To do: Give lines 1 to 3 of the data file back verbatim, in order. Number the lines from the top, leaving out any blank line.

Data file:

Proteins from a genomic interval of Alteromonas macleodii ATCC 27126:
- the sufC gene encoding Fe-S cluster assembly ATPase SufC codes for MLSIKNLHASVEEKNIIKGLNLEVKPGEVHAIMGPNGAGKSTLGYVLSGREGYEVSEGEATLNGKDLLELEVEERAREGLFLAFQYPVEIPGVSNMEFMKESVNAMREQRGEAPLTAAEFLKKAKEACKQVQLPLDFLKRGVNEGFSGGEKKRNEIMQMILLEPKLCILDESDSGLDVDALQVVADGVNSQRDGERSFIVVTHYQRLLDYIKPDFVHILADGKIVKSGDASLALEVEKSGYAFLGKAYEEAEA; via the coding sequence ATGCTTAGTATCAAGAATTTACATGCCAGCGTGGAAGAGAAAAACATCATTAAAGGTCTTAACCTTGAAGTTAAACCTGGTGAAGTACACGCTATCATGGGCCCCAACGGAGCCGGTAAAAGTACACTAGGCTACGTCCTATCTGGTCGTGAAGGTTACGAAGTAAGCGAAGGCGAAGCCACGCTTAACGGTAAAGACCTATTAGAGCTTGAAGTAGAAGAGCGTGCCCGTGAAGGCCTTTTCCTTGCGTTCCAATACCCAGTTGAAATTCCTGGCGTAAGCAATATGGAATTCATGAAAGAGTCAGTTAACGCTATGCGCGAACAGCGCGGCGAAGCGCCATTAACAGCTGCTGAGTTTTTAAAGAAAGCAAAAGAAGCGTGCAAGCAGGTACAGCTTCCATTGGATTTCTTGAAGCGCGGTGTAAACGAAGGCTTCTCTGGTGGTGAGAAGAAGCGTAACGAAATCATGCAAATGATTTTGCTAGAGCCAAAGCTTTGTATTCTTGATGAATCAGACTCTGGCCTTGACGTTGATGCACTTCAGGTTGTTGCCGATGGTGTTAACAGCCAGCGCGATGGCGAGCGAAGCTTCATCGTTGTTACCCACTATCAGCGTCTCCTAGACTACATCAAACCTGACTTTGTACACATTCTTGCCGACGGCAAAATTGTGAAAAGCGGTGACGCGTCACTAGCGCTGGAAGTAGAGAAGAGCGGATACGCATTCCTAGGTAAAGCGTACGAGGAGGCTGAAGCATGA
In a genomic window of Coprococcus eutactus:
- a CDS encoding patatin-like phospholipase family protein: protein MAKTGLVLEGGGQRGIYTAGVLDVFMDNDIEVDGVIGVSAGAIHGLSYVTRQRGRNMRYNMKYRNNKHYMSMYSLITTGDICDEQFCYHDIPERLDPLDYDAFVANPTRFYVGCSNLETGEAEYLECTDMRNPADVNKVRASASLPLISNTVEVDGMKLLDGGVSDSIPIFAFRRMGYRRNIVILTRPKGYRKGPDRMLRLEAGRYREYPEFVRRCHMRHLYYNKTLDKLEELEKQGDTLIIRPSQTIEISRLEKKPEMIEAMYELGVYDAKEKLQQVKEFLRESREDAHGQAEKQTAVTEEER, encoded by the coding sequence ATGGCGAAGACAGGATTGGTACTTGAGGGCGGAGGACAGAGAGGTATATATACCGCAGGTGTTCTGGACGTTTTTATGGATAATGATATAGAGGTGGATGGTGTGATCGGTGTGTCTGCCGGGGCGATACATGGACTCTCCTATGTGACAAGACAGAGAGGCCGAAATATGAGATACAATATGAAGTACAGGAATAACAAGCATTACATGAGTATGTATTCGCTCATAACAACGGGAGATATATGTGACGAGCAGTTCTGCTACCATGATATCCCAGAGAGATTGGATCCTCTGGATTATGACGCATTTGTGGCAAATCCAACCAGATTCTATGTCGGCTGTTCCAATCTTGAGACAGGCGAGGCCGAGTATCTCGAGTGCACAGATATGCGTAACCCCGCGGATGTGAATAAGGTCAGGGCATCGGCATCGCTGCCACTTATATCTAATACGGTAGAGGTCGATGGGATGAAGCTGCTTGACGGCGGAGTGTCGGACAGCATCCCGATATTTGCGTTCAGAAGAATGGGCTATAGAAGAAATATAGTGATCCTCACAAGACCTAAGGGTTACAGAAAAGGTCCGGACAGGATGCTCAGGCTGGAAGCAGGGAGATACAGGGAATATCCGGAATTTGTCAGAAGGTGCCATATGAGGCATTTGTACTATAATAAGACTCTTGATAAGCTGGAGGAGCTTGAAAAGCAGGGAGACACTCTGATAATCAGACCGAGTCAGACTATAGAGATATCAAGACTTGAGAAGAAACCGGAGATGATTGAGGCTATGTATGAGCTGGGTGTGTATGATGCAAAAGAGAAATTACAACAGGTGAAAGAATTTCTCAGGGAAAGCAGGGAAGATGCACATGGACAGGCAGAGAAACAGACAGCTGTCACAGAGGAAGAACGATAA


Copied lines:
Proteins from a genomic interval of Alteromonas macleodii ATCC 27126:
- the sufC gene encoding Fe-S cluster assembly ATPase SufC codes for MLSIKNLHASVEEKNIIKGLNLEVKPGEVHAIMGPNGAGKSTLGYVLSGREGYEVSEGEATLNGKDLLELEVEERAREGLFLAFQYPVEIPGVSNMEFMKESVNAMREQRGEAPLTAAEFLKKAKEACKQVQLPLDFLKRGVNEGFSGGEKKRNEIMQMILLEPKLCILDESDSGLDVDALQVVADGVNSQRDGERSFIVVTHYQRLLDYIKPDFVHILADGKIVKSGDASLALEVEKSGYAFLGKAYEEAEA; via the coding sequence ATGCTTAGTATCAAGAATTTACATGCCAGCGTGGAAGAGAAAAACATCATTAAAGGTCTTAACCTTGAAGTTAAACCTGGTGAAGTACACGCTATCATGGGCCCCAACGGAGCCGGTAAAAGTACACTAGGCTACGTCCTATCTGGTCGTGAAGGTTACGAAGTAAGCGAAGGCGAAGCCACGCTTAACGGTAAAGACCTATTAGAGCTTGAAGTAGAAGAGCGTGCCCGTGAAGGCCTTTTCCTTGCGTTCCAATACCCAGTTGAAATTCCTGGCGTAAGCAATATGGAATTCATGAAAGAGTCAGTTAACGCTATGCGCGAACAGCGCGGCGAAGCGCCATTAACAGCTGCTGAGTTTTTAAAGAAAGCAAAAGAAGCGTGCAAGCAGGTACAGCTTCCATTGGATTTCTTGAAGCGCGGTGTAAACGAAGGCTTCTCTGGTGGTGAGAAGAAGCGTAACGAAATCATGCAAATGATTTTGCTAGAGCCAAAGCTTTGTATTCTTGATGAATCAGACTCTGGCCTTGACGTTGATGCACTTCAGGTTGTTGCCGATGGTGTTAACAGCCAGCGCGATGGCGAGCGAAGCTTCATCGTTGTTACCCACTATCAGCGTCTCCTAGACTACATCAAACCTGACTTTGTACACATTCTTGCCGACGGCAAAATTGTGAAAAGCGGTGACGCGTCACTAGCGCTGGAAGTAGAGAAGAGCGGATACGCATTCCTAGGTAAAGCGTACGAGGAGGCTGAAGCATGA
In a genomic window of Coprococcus eutactus: